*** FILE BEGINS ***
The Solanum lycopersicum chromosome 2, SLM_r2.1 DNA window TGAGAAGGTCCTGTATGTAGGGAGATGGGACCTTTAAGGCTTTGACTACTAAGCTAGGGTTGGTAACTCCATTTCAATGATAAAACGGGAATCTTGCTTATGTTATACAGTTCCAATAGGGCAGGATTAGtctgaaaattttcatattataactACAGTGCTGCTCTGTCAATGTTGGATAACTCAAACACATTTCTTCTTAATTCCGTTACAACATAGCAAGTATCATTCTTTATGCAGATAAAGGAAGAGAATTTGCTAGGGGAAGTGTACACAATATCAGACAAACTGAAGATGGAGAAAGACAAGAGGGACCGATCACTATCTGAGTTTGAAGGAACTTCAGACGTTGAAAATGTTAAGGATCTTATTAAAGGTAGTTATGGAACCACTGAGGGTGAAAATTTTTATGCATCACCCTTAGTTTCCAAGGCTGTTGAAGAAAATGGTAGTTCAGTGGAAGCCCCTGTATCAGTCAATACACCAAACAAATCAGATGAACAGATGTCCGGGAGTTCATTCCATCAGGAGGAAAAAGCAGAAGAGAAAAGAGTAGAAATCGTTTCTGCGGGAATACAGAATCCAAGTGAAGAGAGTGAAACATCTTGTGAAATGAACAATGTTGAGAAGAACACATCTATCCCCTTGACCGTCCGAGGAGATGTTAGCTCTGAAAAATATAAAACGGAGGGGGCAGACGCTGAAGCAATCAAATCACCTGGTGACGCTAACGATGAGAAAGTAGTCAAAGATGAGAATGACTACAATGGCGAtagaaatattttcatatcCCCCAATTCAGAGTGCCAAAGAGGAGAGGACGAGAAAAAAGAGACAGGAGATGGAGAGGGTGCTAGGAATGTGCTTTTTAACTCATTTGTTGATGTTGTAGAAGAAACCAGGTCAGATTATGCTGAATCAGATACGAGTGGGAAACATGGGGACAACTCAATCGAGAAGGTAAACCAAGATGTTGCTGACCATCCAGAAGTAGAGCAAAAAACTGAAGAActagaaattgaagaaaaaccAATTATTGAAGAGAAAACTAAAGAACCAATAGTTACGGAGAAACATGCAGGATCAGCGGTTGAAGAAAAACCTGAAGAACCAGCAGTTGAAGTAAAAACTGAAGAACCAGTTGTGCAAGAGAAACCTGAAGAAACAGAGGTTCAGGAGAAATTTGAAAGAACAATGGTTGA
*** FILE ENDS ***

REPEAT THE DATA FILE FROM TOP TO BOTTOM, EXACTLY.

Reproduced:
The Solanum lycopersicum chromosome 2, SLM_r2.1 DNA window TGAGAAGGTCCTGTATGTAGGGAGATGGGACCTTTAAGGCTTTGACTACTAAGCTAGGGTTGGTAACTCCATTTCAATGATAAAACGGGAATCTTGCTTATGTTATACAGTTCCAATAGGGCAGGATTAGtctgaaaattttcatattataactACAGTGCTGCTCTGTCAATGTTGGATAACTCAAACACATTTCTTCTTAATTCCGTTACAACATAGCAAGTATCATTCTTTATGCAGATAAAGGAAGAGAATTTGCTAGGGGAAGTGTACACAATATCAGACAAACTGAAGATGGAGAAAGACAAGAGGGACCGATCACTATCTGAGTTTGAAGGAACTTCAGACGTTGAAAATGTTAAGGATCTTATTAAAGGTAGTTATGGAACCACTGAGGGTGAAAATTTTTATGCATCACCCTTAGTTTCCAAGGCTGTTGAAGAAAATGGTAGTTCAGTGGAAGCCCCTGTATCAGTCAATACACCAAACAAATCAGATGAACAGATGTCCGGGAGTTCATTCCATCAGGAGGAAAAAGCAGAAGAGAAAAGAGTAGAAATCGTTTCTGCGGGAATACAGAATCCAAGTGAAGAGAGTGAAACATCTTGTGAAATGAACAATGTTGAGAAGAACACATCTATCCCCTTGACCGTCCGAGGAGATGTTAGCTCTGAAAAATATAAAACGGAGGGGGCAGACGCTGAAGCAATCAAATCACCTGGTGACGCTAACGATGAGAAAGTAGTCAAAGATGAGAATGACTACAATGGCGAtagaaatattttcatatcCCCCAATTCAGAGTGCCAAAGAGGAGAGGACGAGAAAAAAGAGACAGGAGATGGAGAGGGTGCTAGGAATGTGCTTTTTAACTCATTTGTTGATGTTGTAGAAGAAACCAGGTCAGATTATGCTGAATCAGATACGAGTGGGAAACATGGGGACAACTCAATCGAGAAGGTAAACCAAGATGTTGCTGACCATCCAGAAGTAGAGCAAAAAACTGAAGAActagaaattgaagaaaaaccAATTATTGAAGAGAAAACTAAAGAACCAATAGTTACGGAGAAACATGCAGGATCAGCGGTTGAAGAAAAACCTGAAGAACCAGCAGTTGAAGTAAAAACTGAAGAACCAGTTGTGCAAGAGAAACCTGAAGAAACAGAGGTTCAGGAGAAATTTGAAAGAACAATGGTTGA